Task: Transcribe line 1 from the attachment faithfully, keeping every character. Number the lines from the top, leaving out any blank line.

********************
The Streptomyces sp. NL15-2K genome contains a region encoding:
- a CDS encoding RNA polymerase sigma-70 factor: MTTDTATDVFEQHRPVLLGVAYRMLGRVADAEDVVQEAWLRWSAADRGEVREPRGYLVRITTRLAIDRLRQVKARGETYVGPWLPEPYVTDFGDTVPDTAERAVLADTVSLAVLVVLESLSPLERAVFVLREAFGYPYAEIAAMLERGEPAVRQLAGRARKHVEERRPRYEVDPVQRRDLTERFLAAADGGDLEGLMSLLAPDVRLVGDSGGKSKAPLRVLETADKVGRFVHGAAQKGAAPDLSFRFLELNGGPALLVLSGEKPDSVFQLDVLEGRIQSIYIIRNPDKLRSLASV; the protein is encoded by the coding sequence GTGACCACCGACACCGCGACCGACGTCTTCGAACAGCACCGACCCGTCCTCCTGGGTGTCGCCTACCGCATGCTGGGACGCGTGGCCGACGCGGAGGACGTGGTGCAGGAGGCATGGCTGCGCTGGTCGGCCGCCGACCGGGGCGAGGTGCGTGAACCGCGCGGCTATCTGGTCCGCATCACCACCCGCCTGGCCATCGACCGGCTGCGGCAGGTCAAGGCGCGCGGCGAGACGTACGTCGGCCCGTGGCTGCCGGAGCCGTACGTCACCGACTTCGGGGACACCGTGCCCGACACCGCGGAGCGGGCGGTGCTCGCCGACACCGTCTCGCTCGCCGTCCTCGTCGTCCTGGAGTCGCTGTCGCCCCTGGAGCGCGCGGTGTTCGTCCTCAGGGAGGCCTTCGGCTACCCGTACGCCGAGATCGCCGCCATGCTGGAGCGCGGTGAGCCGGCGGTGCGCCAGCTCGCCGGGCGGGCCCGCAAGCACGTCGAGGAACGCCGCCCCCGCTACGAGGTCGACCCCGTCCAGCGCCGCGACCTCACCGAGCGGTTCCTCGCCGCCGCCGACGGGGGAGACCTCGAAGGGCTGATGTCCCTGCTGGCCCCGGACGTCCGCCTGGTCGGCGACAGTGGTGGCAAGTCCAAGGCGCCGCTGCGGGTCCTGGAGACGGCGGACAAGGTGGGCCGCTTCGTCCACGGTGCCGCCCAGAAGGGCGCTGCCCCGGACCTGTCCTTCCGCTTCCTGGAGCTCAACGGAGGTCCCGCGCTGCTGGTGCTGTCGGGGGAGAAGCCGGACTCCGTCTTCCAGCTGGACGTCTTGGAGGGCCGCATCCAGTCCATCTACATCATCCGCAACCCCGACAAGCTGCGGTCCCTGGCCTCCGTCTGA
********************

The Streptomyces sp. NL15-2K genome contains a region encoding: